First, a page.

Readers write: Securing integrity of elections, acting to end sexual harassment

Letters to the editor for the Dec. 25, 2017 weekly magazine.

David Goldman/AP
Clerk Beverly Wadley (l.) instructs Tina McCrary how to insert her paper ballots as she votes using a new machine at a polling site in Conyers, Ga.

Securing integrity of elections

Thank you, Christian Science Monitor, for the Dec. 11 cover story, “Insecure ballots.” I certainly feel more secure in the election process, and it seems that, with not much more expense, a paper trail of votes cast really can secure the integrity of the elections we have every few years. 

This article was well written and researched, and I would hope that readers appreciate, as I do, the in-depth research done by the Monitor.

Sue Carol Helten

Douglass, Kan.

Acting to end sexual harassment

Regarding the Dec. 4 OneWeek article “Spotlight shifts to Congress”: With the information you provided, I plan to contact my congressional reps with my support for the ME TOO Congress Act. I would be very interested in further coverage of this legislation and progress made in Congress to decrease and end sexual harassment. 

Thank you for providing such great journalism.

Marianne Scott

Boulder, Colo.

Noble ideals shown in selfless work

The Oct. 23 People Making a Difference article on Sharad Godse was a great piece about wonderful work happening in rural India, accomplished by retirees in various scientific fields who wish to impart understanding and interest in science to the rural school populations, boys and girls alike.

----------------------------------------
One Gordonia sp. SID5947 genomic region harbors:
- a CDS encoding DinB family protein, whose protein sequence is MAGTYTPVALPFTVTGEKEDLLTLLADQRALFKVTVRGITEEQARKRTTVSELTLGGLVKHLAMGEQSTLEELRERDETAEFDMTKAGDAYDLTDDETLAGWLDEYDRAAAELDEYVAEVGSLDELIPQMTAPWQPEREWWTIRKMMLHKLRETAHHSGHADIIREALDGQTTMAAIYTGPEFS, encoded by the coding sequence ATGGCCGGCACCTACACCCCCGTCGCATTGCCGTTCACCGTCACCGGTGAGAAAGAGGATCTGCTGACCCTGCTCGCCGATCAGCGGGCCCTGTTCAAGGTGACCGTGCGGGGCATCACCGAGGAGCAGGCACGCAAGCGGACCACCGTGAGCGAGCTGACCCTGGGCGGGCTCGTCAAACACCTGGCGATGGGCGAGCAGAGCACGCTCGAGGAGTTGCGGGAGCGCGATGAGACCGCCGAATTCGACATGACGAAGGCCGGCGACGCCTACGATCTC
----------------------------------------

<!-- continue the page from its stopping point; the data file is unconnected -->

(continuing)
It was inspiring to read about noble ideals and the selfless work manifesting them.

Catherine Stone

Mill Valley, Calif.

Uplifting story

Regarding the Nov. 20 cover story, “A billionaire’s war on poverty”: This story was great! It was uplifting and sweet and the compassion shown by George Kaiser is remarkable. He gets it on so many levels – it warms my heart.

Bonnie Bulfer

Scottsdale, Ariz.

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Dear Reader,

About a year ago, I happened upon this statement about the Monitor in the Harvard Business Review – under the charming heading of “do things that don’t interest you”:

“Many things that end up” being meaningful, writes social scientist Joseph Grenny, “have come from conference workshops, articles, or online videos that began as a chore and ended with an insight. My work in Kenya, for example, was heavily influenced by a Christian Science Monitor article I had forced myself to read 10 years earlier. Sometimes, we call things ‘boring’ simply because they lie outside the box we are currently in.”

If you were to come up with a punchline to a joke about the Monitor, that would probably be it. We’re seen as being global, fair, insightful, and perhaps a bit too earnest. We’re the bran muffin of journalism.

But you know what? We change lives. And I’m going to argue that we change lives precisely because we force open that too-small box that most human beings think they live in.

The Monitor is a peculiar little publication that’s hard for the world to figure out. We’re run by a church, but we’re not only for church members and we’re not about converting people. We’re known as being fair even as the world becomes as polarized as at any time since the newspaper’s founding in 1908.

We have a mission beyond circulation, we want to bridge divides. We’re about kicking down the door of thought everywhere and saying, “You are bigger and more capable than you realize. And we can prove it.”

If you’re looking for bran muffin journalism, you can subscribe to the Monitor for $15. You’ll get the Monitor Weekly magazine, the Monitor Daily email, and unlimited access to CSMonitor.com.

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